|The New York Times' Kimchi ad by Seo Kyung-duk|
진행자: 김혜연, Naomi Garyan
1. Seoul City recruiting 350 youth interns for global enterprises and startups
 Seoul Metropolitan Government announces hiring plans amid dire youth employment situation.
New opportunities are opening up for young job seekers after the novel coronavirus caused severe internship cuts in 2020. On Monday the Seoul Metropolitan Government announced that it would provide 350 job seekers with professional training and field experience. The Seoul Youth Internship Job Training Camp will place participants at global companies such as 3M, GM, Procter & Gamble, Visa and Coca-Cola, as well as at emerging startups in industries such as computer programming and big data.
*dire: 대단히 심각한, 몹시 나쁜
*place __ at: -를 배치하다, -를 할당하다
 Applicants must be aged 18-34, and at least 20 percent of the positions will go to candidates from economically vulnerable groups.
Despite the movement happening at the city level, the continued downturn in the nation’s job market has led to an unstable employment rate, which is especially apparent among the younger generation.
*economically vulnerable: 경제적 취약계층
*downturn: (매출) 감소, (경기) 하강
 According to data from Statistics Korea, 1 out of every 10 people in their 20s and 30s was pushed out of economic activities last year. In the same age group, some 550,000 people are still looking for work today.
*pushed out of: -에서 밀려나다
 Experts say there is a limit to the number of short-term jobs that can be created to encourage youth employment, without a clear analysis of the current overall market situation.
기사 원문: http://www.koreaherald.com/view.php?ud=20210125000993
2. Koreans defend kimchi, ssam against Chinese claims
 Kimchi has been part of an ongoing issue between the two countries. In November, the Global Times, the Chinese Communist Party’s mouthpiece, falsely claimed it had received an international industrial standard for making kimchi with the certification of pao cai -- China’s pickled vegetable dish. However, the certification from the International Organization for Standardization clearly stated the standards do not apply to kimchi.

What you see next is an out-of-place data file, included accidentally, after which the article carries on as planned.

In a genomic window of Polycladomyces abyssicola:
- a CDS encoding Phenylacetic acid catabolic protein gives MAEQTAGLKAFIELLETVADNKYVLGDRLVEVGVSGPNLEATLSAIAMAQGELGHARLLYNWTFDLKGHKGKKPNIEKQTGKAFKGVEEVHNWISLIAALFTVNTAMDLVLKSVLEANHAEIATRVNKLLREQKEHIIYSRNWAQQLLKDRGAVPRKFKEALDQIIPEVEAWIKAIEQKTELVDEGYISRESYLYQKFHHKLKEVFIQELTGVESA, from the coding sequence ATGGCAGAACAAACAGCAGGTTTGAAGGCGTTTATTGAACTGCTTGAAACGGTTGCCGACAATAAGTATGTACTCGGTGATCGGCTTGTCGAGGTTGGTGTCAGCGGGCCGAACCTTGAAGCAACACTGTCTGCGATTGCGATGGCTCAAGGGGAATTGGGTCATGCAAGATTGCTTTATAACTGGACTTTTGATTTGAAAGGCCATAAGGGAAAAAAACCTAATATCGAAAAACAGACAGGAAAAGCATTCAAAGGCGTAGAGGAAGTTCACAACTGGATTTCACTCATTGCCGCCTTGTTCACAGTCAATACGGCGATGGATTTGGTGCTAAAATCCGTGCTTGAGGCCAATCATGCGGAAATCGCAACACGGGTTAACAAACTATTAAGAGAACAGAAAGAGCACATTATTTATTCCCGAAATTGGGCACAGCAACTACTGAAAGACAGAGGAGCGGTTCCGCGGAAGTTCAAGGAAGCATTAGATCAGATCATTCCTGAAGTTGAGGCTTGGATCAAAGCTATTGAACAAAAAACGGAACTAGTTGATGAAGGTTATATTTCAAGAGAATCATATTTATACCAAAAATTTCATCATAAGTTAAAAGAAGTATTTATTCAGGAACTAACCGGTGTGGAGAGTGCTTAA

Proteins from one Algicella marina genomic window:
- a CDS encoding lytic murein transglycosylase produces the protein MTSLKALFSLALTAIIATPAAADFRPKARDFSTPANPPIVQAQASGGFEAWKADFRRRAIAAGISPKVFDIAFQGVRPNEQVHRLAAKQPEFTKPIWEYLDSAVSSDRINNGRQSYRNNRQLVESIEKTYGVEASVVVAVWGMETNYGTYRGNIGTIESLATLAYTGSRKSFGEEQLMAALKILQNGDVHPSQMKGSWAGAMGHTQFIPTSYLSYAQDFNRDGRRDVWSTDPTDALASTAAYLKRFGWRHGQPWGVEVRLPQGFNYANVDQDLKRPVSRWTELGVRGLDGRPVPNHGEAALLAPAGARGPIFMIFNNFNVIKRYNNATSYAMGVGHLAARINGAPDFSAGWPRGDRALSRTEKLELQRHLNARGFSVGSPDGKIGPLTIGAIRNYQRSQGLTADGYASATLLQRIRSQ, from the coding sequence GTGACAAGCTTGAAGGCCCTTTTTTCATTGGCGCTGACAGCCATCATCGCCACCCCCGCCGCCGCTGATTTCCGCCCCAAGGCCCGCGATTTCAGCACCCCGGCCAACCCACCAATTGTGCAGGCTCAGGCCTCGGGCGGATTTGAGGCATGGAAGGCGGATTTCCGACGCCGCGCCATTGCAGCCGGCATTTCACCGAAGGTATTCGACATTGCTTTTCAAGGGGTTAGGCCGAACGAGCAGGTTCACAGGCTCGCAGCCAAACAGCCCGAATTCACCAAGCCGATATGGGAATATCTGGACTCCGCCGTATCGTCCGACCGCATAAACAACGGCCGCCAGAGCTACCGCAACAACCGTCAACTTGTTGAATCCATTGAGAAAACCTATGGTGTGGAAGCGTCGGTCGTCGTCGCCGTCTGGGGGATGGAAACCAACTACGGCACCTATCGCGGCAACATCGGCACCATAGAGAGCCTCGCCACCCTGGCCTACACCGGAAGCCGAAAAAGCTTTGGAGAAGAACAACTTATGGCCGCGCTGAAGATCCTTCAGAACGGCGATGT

*ongoing: 계속되는, 이어지는
*falsely claim: 거짓 주장하다, 허위로 증명하다
 One of the most popular Chinese YouTubers, Li Ziqi also angered Koreans earlier this month when she uploaded a video of herself making what appears to be kimchi with the hashtags #ChineseCuisine and #ChineseFood. While some online claimed it was pao cai, which differs from kimchi in the preparation method and ingredients, the choice of ingredients and preparation method shown in Li’s video were very similar to that of kimchi.
*angered: 화나게 하다, 분노케 하다
*differ from: -와 구분되다, 다르다
 Meanwhile, Seo Kyoung-duk, a professor of Sungshin Women’s University who is known for his active promotion of Korean culture overseas, placed ads in both the US and international editions of the New York Times on Monday, showing a photo of kimchi with the caption: “Korea’s Kimchi, it’s for Everyone.” The half-page ad also briefly lists the history of kimchi.
*briefly: 간략하게, 간단히
*promotion: (1) 홍보 (2) 진급
 “In preparing this advertisement, I discussed with many advertising and kimchi experts. Rather than responding to each one of China’s ‘kimchi appropriation,’ I wanted to tell the accurate facts of kimchi in a concise way to the people around the world,” Seo posted on social media on Tuesday alongside the page from the New York Times with the ad. The ad was made possible with a sponsorship from an organization, he said without elaborating.
*appropriation: 도용, 전용
*concise: 간결한, 분명한, 축약된
기사 원문: http://www.koreaherald.com/view.php?ud=20210119000832&ACE_SEARCH=1
[코리아헤럴드 팟캐스트 구독]
네이버 오디오 클립(아이폰, 안드로이드 겸용): https://audioclip.naver.com/channels/5404
팟빵 (안드로이드): http://www.podbbang.com/ch/6638